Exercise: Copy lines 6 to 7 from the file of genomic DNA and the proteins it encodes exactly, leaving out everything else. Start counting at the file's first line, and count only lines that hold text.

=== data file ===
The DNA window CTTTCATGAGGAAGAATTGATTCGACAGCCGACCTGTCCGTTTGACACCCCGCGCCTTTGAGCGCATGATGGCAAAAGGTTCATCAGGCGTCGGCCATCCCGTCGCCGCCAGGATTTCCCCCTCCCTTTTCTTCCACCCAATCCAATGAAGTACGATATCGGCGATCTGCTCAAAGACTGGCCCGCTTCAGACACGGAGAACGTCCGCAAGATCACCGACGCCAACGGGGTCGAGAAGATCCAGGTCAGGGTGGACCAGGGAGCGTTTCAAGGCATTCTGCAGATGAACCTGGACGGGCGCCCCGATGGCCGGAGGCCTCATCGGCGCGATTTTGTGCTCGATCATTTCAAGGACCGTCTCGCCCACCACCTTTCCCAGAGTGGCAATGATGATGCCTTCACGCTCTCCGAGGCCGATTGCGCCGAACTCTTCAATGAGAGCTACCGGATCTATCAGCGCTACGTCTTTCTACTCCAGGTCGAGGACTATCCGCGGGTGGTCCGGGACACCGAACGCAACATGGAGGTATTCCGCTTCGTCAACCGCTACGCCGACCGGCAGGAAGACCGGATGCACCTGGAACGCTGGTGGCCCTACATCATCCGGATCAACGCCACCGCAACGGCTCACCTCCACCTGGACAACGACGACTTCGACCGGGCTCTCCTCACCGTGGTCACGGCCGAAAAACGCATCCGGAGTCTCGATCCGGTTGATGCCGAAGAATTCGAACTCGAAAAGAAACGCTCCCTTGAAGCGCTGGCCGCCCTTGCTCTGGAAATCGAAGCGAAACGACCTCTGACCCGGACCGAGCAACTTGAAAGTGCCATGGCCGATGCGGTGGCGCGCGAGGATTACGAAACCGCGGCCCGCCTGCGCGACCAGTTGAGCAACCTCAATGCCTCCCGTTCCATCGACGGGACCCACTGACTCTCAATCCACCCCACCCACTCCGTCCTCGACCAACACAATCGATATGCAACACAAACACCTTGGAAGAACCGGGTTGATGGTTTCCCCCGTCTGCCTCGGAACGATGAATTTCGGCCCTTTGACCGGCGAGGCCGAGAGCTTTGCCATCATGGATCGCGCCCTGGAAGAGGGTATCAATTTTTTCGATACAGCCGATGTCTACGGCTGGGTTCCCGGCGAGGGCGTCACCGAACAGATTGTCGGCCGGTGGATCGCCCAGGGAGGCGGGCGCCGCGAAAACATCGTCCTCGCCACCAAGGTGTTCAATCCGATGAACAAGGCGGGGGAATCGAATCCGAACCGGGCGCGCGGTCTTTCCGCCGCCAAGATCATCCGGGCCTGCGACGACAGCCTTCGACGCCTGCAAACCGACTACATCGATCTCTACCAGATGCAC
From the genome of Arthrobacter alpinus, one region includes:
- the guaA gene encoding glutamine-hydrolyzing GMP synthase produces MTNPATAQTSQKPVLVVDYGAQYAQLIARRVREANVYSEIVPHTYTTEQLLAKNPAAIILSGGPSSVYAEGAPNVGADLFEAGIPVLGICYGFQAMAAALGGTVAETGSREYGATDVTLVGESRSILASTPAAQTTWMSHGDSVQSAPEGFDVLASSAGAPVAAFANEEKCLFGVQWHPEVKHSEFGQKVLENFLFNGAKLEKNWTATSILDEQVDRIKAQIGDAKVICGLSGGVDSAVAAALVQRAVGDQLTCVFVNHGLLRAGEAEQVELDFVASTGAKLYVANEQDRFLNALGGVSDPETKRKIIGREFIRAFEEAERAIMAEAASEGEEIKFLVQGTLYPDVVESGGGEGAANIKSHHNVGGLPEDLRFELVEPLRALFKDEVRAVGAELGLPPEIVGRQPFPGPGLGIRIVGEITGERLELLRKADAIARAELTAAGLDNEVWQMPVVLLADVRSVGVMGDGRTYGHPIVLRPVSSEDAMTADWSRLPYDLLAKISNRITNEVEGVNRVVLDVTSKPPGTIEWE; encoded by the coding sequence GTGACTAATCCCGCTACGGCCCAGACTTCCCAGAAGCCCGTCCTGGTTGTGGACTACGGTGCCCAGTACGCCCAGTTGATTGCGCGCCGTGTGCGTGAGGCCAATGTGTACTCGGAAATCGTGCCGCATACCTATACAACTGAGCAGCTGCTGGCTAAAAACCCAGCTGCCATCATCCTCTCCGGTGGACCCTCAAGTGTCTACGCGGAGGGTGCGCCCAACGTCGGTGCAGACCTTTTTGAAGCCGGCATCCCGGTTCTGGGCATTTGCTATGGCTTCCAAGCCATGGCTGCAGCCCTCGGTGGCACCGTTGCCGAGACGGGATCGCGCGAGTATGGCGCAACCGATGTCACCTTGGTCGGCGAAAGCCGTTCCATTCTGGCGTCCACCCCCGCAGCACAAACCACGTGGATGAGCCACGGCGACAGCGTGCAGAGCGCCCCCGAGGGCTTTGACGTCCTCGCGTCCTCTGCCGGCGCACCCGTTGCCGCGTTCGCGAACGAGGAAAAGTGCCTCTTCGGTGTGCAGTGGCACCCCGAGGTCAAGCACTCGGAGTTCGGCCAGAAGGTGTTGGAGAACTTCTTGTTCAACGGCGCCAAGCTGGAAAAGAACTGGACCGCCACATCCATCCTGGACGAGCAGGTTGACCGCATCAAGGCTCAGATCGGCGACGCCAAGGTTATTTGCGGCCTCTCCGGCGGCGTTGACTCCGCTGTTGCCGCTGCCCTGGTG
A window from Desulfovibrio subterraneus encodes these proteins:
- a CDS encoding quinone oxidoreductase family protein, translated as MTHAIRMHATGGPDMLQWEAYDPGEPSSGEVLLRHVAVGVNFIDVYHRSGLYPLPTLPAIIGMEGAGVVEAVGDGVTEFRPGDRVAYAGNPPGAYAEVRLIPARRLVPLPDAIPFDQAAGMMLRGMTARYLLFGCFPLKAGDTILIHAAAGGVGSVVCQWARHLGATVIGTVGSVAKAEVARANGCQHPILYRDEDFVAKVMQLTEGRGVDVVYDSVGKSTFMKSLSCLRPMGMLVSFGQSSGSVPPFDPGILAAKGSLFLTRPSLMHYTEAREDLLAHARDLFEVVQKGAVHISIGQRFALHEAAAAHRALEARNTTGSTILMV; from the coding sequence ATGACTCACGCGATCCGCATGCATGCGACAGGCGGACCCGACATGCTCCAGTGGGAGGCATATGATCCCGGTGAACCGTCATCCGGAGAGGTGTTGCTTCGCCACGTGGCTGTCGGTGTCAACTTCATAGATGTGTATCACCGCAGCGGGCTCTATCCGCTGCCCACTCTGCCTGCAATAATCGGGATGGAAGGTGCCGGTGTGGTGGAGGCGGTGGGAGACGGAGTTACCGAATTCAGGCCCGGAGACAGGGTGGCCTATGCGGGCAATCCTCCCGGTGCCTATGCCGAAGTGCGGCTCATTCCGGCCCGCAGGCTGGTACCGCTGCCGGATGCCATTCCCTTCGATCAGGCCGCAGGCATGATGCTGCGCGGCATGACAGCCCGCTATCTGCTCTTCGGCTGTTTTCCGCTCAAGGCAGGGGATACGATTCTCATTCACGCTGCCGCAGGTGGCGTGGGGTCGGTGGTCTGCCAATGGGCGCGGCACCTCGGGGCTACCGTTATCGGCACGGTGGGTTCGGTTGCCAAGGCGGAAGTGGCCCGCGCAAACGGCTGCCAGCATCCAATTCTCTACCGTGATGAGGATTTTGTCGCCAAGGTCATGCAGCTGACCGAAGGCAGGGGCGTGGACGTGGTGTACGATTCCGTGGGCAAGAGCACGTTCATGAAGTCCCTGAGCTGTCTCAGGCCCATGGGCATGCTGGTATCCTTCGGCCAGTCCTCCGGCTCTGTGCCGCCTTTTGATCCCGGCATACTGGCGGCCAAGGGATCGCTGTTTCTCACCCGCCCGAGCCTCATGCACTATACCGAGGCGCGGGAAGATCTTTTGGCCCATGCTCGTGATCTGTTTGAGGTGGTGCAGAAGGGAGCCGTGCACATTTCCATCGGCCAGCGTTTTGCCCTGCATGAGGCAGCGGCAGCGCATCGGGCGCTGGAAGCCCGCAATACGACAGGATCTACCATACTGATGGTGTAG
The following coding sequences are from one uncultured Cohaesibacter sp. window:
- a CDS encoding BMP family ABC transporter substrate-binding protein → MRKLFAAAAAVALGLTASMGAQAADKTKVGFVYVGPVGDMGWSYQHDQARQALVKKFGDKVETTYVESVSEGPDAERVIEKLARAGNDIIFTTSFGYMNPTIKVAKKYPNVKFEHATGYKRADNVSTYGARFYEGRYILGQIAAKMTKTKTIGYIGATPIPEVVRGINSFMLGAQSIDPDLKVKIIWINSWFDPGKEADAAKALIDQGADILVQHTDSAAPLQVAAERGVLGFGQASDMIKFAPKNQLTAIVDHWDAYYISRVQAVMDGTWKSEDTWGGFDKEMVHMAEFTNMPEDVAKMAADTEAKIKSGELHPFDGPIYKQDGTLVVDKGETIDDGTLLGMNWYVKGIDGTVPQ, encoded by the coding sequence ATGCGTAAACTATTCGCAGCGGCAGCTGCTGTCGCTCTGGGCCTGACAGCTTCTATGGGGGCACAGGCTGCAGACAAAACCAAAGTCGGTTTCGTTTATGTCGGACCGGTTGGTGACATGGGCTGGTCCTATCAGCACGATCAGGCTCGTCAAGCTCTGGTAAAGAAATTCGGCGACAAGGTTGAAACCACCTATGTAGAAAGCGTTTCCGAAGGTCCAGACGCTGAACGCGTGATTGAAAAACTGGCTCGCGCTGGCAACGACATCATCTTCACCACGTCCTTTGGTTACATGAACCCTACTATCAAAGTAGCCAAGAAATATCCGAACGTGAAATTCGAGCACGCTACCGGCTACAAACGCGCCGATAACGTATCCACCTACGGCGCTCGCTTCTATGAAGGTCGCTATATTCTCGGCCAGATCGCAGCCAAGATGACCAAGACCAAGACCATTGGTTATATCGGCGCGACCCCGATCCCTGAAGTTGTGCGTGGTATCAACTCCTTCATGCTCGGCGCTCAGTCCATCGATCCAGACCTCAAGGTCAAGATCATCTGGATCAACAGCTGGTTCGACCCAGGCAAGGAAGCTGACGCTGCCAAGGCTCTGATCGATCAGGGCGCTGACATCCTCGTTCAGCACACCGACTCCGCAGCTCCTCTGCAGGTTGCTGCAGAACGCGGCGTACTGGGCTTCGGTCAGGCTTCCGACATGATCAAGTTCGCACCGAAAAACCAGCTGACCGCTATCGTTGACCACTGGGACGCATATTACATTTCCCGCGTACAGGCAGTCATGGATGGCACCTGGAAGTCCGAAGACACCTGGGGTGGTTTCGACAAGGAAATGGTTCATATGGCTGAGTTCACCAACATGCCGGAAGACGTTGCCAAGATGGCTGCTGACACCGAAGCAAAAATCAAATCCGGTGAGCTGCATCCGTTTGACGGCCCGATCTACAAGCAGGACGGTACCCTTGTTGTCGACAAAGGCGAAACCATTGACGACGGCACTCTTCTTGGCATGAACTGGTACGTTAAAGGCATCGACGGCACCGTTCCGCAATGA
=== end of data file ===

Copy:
The following coding sequences are from one uncultured Cohaesibacter sp. window:
- a CDS encoding BMP family ABC transporter substrate-binding protein → MRKLFAAAAAVALGLTASMGAQAADKTKVGFVYVGPVGDMGWSYQHDQARQALVKKFGDKVETTYVESVSEGPDAERVIEKLARAGNDIIFTTSFGYMNPTIKVAKKYPNVKFEHATGYKRADNVSTYGARFYEGRYILGQIAAKMTKTKTIGYIGATPIPEVVRGINSFMLGAQSIDPDLKVKIIWINSWFDPGKEADAAKALIDQGADILVQHTDSAAPLQVAAERGVLGFGQASDMIKFAPKNQLTAIVDHWDAYYISRVQAVMDGTWKSEDTWGGFDKEMVHMAEFTNMPEDVAKMAADTEAKIKSGELHPFDGPIYKQDGTLVVDKGETIDDGTLLGMNWYVKGIDGTVPQ, encoded by the coding sequence ATGCGTAAACTATTCGCAGCGGCAGCTGCTGTCGCTCTGGGCCTGACAGCTTCTATGGGGGCACAGGCTGCAGACAAAACCAAAGTCGGTTTCGTTTATGTCGGACCGGTTGGTGACATGGGCTGGTCCTATCAGCACGATCAGGCTCGTCAAGCTCTGGTAAAGAAATTCGGCGACAAGGTTGAAACCACCTATGTAGAAAGCGTTTCCGAAGGTCCAGACGCTGAACGCGTGATTGAAAAACTGGCTCGCGCTGGCAACGACATCATCTTCACCACGTCCTTTGGTTACATGAACCCTACTATCAAAGTAGCCAAGAAATATCCGAACGTGAAATTCGAGCACGCTACCGGCTACAAACGCGCCGATAACGTATCCACCTACGGCGCTCGCTTCTATGAAGGTCGCTATATTCTCGGCCAGATCGCAGCCAAGATGACCAAGACCAAGACCATTGGTTATATCGGCGCGACCCCGATCCCTGAAGTTGTGCGTGGTATCAACTCCTTCATGCTCGGCGCTCAGTCCATCGATCCAGACCTCAAGGTCAAGATCATCTGGATCAACAGCTGGTTCGACCCAGGCAAGGAAGCTGACGCTGCCAAGGCTCTGATCGATCAGGGCGCTGACATCCTCGTTCAGCACACCGACTCCGCAGCTCCTCTGCAGGTTGCTGCAGAACGCGGCGTACTGGGCTTCGGTCAGGCTTCCGACATGATCAAGTTCGCACCGAAAAACCAGCTGACCGCTATCGTTGACCACTGGGACGCATATTACATTTCCCGCGTACAGGCAGTCATGGATGGCACCTGGAAGTCCGAAGACACCTGGGGTGGTTTCGACAAGGAAATGGTTCATATGGCTGAGTTCACCAACATGCCGGAAGACGTTGCCAAGATGGCTGCTGACACCGAAGCAAAAATCAAATCCGGTGAGCTGCATCCGTTTGACGGCCCGATCTACAAGCAGGACGGTACCCTTGTTGTCGACAAAGGCGAAACCATTGACGACGGCACTCTTCTTGGCATGAACTGGTACGTTAAAGGCATCGACGGCACCGTTCCGCAATGA